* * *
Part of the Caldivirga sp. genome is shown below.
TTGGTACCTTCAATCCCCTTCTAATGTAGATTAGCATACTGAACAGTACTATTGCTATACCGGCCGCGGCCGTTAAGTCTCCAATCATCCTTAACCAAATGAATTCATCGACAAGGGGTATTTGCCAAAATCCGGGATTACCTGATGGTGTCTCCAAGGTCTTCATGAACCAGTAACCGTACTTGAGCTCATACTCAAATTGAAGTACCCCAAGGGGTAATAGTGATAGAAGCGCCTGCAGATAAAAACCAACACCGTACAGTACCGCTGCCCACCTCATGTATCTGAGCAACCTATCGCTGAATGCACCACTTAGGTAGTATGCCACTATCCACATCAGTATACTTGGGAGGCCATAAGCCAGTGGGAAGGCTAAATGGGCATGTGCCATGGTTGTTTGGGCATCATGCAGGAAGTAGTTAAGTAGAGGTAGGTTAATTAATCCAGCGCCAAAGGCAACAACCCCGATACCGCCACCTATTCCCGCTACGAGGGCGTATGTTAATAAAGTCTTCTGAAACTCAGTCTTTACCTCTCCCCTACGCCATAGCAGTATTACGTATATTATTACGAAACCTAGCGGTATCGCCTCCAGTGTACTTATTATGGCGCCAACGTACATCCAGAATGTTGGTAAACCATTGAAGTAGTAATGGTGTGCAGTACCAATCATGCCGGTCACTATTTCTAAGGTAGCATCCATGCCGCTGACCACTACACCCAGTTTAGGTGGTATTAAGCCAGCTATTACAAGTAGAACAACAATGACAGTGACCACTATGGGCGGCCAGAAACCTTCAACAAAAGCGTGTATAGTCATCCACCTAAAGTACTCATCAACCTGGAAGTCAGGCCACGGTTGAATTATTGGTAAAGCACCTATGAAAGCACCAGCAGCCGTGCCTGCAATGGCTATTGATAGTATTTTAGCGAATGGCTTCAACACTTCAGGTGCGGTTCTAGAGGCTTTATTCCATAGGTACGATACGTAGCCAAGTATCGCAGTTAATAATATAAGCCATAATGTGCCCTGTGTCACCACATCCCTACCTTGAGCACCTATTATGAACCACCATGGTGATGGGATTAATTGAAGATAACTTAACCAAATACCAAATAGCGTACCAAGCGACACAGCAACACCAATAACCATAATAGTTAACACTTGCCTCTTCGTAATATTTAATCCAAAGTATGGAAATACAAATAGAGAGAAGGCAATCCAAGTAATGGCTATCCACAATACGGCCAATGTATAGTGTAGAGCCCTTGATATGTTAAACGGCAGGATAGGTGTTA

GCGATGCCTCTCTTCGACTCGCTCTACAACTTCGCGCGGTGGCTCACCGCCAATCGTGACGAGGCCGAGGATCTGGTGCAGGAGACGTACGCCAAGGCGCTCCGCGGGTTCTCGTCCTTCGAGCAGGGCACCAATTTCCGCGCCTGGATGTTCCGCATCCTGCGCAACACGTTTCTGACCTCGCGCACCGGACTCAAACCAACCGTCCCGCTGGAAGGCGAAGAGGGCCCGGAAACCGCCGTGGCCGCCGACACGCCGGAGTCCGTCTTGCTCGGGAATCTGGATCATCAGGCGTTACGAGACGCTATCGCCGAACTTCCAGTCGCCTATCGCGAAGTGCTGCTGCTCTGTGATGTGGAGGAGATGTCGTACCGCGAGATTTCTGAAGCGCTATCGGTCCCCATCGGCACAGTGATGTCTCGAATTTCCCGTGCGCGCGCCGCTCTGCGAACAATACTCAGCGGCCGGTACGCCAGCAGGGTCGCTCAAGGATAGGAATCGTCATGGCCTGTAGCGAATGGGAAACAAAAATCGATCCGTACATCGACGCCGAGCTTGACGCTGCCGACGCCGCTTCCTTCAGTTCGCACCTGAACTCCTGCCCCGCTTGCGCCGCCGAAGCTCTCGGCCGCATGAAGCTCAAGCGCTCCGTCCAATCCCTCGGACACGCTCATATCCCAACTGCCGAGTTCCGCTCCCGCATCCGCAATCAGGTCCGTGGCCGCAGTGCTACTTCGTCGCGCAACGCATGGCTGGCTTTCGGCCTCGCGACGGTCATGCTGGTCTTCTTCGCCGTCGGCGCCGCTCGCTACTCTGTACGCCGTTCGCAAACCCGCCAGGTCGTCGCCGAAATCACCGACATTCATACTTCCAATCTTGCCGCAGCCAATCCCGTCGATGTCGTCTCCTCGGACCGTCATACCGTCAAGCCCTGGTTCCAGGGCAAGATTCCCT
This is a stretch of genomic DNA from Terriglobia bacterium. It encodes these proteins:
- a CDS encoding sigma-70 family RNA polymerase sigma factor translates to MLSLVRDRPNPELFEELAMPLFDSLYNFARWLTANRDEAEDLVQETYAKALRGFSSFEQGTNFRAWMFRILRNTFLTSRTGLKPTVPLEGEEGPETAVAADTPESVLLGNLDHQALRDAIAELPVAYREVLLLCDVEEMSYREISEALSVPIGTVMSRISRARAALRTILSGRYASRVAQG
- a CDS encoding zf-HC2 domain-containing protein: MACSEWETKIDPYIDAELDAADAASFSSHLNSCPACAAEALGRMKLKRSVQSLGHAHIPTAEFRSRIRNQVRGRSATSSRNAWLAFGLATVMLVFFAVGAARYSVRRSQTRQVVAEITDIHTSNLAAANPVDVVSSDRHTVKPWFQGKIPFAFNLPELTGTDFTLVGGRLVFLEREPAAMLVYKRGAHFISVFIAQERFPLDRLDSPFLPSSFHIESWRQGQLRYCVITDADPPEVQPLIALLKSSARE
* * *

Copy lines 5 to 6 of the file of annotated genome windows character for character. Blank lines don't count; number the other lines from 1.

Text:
- a CDS encoding sigma-70 family RNA polymerase sigma factor translates to MLSLVRDRPNPELFEELAMPLFDSLYNFARWLTANRDEAEDLVQETYAKALRGFSSFEQGTNFRAWMFRILRNTFLTSRTGLKPTVPLEGEEGPETAVAADTPESVLLGNLDHQALRDAIAELPVAYREVLLLCDVEEMSYREISEALSVPIGTVMSRISRARAALRTILSGRYASRVAQG
- a CDS encoding zf-HC2 domain-containing protein: MACSEWETKIDPYIDAELDAADAASFSSHLNSCPACAAEALGRMKLKRSVQSLGHAHIPTAEFRSRIRNQVRGRSATSSRNAWLAFGLATVMLVFFAVGAARYSVRRSQTRQVVAEITDIHTSNLAAANPVDVVSSDRHTVKPWFQGKIPFAFNLPELTGTDFTLVGGRLVFLEREPAAMLVYKRGAHFISVFIAQERFPLDRLDSPFLPSSFHIESWRQGQLRYCVITDADPPEVQPLIALLKSSARE